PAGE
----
A few scenes in the movie are contrary to what the Bible says. For instance, dialogue sometimes comes at the wrong places. The flashbacks to the Last Supper have Jesus saying things that He did not say until afterward, while He and the disciples walked to Gethsemane.

Many other biblical details are inaccurately portrayed in this Last Supper scene. The movie depicts Jesus and the disciples seated at the Last Supper. However, Jews reclined at the table for special meals such as this, leaning on the left side and left arm and eating with the right arm. This scene also depicts John seated on the left side of Jesus at the Last Supper. Yet most scholars agree that the John 13:33 reference to “the disciple whom Jesus loved” being seated on Jesus’ breast means that John was seated at Jesus’ right side. Then, the scene has Peter wrongly seated by Jesus at the Last Supper. John 13:24-25 says that Peter motioned for John to ask Jesus a question; obviously Peter did not sit by Jesus at that meal.

Poor Mary Magdalene gets unjustly smeared in the movie. Through the years many people have wrongly identified her as the former prostitute in Luke 7:36-50. However, Luke 8:2 says only that she had seven demons cast out of her. There is no mention of Mary Magdalene ever having been a prostitute. The movie wrongly depicts her as the woman caught in adultery in John 7:53-8:11.

Lastly, improperly placed dialogue meets unbiblical action in the movie’s depiction of Jesus on the road to Golgotha. The Gospels do not mention any encounter of Jesus and his mother Mary on the Via Dolorosa. But the movie shows Mary rushing to his side and Jesus saying to her: “Behold, I make all things new.” This encounter is nowhere in the Bible, and this statement was not written until the early 90s A.D. when John wrote Revelation 21:5.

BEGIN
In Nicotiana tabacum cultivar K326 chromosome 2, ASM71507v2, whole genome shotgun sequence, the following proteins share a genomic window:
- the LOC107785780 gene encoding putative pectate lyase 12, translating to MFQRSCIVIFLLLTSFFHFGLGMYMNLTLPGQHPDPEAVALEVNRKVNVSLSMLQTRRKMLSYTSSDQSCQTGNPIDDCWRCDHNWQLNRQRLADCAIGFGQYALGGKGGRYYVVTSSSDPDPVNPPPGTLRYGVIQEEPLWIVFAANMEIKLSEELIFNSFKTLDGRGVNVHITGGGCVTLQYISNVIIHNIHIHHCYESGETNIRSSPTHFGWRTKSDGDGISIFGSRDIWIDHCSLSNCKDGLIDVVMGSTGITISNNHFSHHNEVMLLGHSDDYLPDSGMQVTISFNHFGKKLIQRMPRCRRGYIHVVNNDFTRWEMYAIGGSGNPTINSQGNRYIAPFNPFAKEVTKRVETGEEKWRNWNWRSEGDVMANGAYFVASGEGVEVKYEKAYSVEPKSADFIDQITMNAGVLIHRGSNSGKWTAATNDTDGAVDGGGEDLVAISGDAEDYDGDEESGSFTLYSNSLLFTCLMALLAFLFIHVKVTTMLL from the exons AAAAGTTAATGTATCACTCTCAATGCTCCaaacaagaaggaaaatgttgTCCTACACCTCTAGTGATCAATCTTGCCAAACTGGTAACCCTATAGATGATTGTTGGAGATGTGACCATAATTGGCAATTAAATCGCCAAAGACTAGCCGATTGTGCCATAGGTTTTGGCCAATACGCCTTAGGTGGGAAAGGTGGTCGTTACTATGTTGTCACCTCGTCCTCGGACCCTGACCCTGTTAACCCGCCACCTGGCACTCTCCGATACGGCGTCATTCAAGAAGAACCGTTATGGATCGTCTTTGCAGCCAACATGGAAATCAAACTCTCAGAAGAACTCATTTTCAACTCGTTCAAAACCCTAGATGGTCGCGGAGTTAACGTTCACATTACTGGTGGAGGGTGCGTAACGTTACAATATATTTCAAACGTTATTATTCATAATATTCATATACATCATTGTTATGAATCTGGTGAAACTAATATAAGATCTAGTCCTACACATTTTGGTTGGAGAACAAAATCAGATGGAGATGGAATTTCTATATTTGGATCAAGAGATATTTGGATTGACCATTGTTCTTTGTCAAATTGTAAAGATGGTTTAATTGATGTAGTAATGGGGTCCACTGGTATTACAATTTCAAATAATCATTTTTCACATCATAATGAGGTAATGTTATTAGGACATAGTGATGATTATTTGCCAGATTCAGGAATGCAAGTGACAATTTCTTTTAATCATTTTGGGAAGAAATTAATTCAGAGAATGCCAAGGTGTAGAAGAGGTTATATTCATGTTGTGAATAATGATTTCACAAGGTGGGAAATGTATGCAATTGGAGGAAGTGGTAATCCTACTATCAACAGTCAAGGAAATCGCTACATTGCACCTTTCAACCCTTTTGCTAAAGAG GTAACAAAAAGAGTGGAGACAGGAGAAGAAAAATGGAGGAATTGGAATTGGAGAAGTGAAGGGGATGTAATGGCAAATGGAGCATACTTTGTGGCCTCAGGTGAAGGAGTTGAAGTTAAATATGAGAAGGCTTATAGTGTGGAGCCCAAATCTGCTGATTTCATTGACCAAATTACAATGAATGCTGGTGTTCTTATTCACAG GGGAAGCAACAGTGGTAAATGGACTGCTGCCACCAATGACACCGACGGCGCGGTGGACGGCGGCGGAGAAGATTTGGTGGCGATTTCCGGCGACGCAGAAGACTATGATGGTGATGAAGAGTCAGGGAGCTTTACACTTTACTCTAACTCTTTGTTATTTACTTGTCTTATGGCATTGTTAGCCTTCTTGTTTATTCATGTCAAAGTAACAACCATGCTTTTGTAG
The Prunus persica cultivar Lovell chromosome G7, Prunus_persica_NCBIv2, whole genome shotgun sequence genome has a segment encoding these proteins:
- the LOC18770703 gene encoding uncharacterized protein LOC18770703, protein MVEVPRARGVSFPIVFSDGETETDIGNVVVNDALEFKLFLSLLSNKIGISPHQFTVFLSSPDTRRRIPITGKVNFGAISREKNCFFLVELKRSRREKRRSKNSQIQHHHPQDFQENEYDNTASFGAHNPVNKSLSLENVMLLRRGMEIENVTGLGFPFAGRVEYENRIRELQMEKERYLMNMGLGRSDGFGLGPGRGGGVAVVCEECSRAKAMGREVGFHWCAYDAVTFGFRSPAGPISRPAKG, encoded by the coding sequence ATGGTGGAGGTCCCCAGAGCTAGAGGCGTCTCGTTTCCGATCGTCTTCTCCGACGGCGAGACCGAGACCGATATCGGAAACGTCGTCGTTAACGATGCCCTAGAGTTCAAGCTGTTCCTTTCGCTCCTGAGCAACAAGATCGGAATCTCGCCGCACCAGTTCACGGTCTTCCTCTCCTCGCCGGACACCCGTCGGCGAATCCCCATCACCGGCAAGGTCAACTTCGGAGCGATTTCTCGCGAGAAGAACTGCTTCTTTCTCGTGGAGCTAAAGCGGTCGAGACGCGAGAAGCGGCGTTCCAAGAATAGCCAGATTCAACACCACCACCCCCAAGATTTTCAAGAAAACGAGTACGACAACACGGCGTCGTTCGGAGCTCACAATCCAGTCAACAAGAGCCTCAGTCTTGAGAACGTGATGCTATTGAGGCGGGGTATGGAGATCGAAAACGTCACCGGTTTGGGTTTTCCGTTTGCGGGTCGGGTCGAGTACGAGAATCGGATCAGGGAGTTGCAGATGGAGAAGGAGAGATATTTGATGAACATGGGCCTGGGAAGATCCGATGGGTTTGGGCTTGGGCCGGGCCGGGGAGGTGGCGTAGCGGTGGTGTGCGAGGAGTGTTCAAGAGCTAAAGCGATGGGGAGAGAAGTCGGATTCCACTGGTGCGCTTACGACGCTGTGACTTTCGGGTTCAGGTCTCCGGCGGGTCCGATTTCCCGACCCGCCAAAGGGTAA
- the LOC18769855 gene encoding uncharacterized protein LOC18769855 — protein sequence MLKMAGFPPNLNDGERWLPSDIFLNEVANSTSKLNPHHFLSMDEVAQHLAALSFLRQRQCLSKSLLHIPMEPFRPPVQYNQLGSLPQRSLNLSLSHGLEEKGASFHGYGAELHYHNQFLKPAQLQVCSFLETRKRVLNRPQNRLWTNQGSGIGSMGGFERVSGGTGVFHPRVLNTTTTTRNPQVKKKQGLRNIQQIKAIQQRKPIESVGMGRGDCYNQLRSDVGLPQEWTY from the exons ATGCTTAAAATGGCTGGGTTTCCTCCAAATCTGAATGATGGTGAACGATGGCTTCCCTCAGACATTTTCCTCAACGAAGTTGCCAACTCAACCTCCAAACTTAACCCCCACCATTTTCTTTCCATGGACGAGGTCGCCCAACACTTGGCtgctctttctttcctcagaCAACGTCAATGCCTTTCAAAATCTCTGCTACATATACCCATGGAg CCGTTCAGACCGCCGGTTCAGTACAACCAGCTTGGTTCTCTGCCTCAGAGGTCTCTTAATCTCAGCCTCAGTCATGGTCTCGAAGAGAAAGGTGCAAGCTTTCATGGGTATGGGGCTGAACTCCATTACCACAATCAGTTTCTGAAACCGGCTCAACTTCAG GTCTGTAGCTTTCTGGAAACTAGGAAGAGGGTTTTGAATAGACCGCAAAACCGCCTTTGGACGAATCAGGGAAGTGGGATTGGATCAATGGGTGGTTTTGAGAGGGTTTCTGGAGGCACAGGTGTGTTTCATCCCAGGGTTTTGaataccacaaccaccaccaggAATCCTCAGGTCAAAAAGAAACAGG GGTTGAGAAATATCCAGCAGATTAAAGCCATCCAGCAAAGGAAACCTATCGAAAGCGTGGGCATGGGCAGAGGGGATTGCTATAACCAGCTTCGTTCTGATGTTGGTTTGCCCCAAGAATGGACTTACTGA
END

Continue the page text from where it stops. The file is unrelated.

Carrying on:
There are several historical inaccuracies — differences from what scholars believe actually happened in first-century A.D. Palestine.

First, a flashback to the Sermon on the Mount has Jesus standing on top of the hill and the crowd on the hillside below him. But a speaker back then would sit or stand below the crowd and let the hill give a natural amplification of his voice to the crowd seated on the hill above him.

Second, Jesus carries the full cross in the movie, post and cross-beam. But he most likely carried only the cross-beam of the cross (as the movie depicts the two thieves carrying) since the full weight of the entire cross would be too heavy.

Third, at times several Jewish men like James, Simon the Cyrenian and several members of the Sanhedrin wear what appear to be yarmulkes. This is an obvious blunder because Jews did not wear them prior to the middle ages.